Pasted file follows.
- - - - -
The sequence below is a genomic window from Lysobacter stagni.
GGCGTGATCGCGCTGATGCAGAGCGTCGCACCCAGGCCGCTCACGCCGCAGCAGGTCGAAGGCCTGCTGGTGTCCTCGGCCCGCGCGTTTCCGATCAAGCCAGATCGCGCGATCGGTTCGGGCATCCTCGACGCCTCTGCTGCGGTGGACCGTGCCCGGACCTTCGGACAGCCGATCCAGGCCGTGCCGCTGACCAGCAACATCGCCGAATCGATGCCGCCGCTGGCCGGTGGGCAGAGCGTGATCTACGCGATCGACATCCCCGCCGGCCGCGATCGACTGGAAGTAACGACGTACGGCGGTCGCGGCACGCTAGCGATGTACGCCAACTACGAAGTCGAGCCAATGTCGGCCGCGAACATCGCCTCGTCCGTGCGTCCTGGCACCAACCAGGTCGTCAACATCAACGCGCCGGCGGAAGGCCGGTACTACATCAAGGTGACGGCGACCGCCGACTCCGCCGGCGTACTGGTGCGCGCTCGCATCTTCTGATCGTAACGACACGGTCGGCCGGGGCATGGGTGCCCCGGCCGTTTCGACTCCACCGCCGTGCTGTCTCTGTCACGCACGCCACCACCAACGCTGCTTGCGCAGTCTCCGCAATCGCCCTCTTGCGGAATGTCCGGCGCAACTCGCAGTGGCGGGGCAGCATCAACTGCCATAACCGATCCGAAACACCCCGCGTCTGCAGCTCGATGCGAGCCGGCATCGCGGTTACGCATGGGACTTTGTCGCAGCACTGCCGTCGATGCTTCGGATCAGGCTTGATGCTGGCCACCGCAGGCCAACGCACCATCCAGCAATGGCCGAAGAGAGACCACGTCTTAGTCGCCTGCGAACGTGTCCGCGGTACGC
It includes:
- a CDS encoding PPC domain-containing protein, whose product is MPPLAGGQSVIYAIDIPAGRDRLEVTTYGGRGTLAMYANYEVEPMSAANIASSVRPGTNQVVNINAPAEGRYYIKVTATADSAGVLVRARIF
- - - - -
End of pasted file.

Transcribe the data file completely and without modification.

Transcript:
The sequence below is a genomic window from Lysobacter stagni.
GGCGTGATCGCGCTGATGCAGAGCGTCGCACCCAGGCCGCTCACGCCGCAGCAGGTCGAAGGCCTGCTGGTGTCCTCGGCCCGCGCGTTTCCGATCAAGCCAGATCGCGCGATCGGTTCGGGCATCCTCGACGCCTCTGCTGCGGTGGACCGTGCCCGGACCTTCGGACAGCCGATCCAGGCCGTGCCGCTGACCAGCAACATCGCCGAATCGATGCCGCCGCTGGCCGGTGGGCAGAGCGTGATCTACGCGATCGACATCCCCGCCGGCCGCGATCGACTGGAAGTAACGACGTACGGCGGTCGCGGCACGCTAGCGATGTACGCCAACTACGAAGTCGAGCCAATGTCGGCCGCGAACATCGCCTCGTCCGTGCGTCCTGGCACCAACCAGGTCGTCAACATCAACGCGCCGGCGGAAGGCCGGTACTACATCAAGGTGACGGCGACCGCCGACTCCGCCGGCGTACTGGTGCGCGCTCGCATCTTCTGATCGTAACGACACGGTCGGCCGGGGCATGGGTGCCCCGGCCGTTTCGACTCCACCGCCGTGCTGTCTCTGTCACGCACGCCACCACCAACGCTGCTTGCGCAGTCTCCGCAATCGCCCTCTTGCGGAATGTCCGGCGCAACTCGCAGTGGCGGGGCAGCATCAACTGCCATAACCGATCCGAAACACCCCGCGTCTGCAGCTCGATGCGAGCCGGCATCGCGGTTACGCATGGGACTTTGTCGCAGCACTGCCGTCGATGCTTCGGATCAGGCTTGATGCTGGCCACCGCAGGCCAACGCACCATCCAGCAATGGCCGAAGAGAGACCACGTCTTAGTCGCCTGCGAACGTGTCCGCGGTACGC
It includes:
- a CDS encoding PPC domain-containing protein, whose product is MPPLAGGQSVIYAIDIPAGRDRLEVTTYGGRGTLAMYANYEVEPMSAANIASSVRPGTNQVVNINAPAEGRYYIKVTATADSAGVLVRARIF